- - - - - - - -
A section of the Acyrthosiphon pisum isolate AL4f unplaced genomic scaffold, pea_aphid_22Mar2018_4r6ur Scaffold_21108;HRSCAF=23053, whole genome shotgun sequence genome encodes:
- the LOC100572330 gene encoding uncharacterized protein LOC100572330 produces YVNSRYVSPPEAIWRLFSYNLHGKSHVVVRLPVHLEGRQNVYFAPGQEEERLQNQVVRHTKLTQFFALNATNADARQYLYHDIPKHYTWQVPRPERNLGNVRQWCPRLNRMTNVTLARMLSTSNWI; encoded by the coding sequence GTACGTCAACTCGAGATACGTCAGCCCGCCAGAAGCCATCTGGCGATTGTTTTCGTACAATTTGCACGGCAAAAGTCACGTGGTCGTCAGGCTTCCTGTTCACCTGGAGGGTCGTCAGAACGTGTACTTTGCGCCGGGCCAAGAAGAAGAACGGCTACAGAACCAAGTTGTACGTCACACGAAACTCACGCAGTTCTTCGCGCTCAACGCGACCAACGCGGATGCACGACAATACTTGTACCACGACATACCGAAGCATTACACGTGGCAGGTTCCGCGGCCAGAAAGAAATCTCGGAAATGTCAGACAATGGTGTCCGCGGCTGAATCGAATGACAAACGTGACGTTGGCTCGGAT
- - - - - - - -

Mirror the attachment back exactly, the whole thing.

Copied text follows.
A section of the Acyrthosiphon pisum isolate AL4f unplaced genomic scaffold, pea_aphid_22Mar2018_4r6ur Scaffold_21108;HRSCAF=23053, whole genome shotgun sequence genome encodes:
- the LOC100572330 gene encoding uncharacterized protein LOC100572330 produces YVNSRYVSPPEAIWRLFSYNLHGKSHVVVRLPVHLEGRQNVYFAPGQEEERLQNQVVRHTKLTQFFALNATNADARQYLYHDIPKHYTWQVPRPERNLGNVRQWCPRLNRMTNVTLARMLSTSNWI; encoded by the coding sequence GTACGTCAACTCGAGATACGTCAGCCCGCCAGAAGCCATCTGGCGATTGTTTTCGTACAATTTGCACGGCAAAAGTCACGTGGTCGTCAGGCTTCCTGTTCACCTGGAGGGTCGTCAGAACGTGTACTTTGCGCCGGGCCAAGAAGAAGAACGGCTACAGAACCAAGTTGTACGTCACACGAAACTCACGCAGTTCTTCGCGCTCAACGCGACCAACGCGGATGCACGACAATACTTGTACCACGACATACCGAAGCATTACACGTGGCAGGTTCCGCGGCCAGAAAGAAATCTCGGAAATGTCAGACAATGGTGTCCGCGGCTGAATCGAATGACAAACGTGACGTTGGCTCGGAT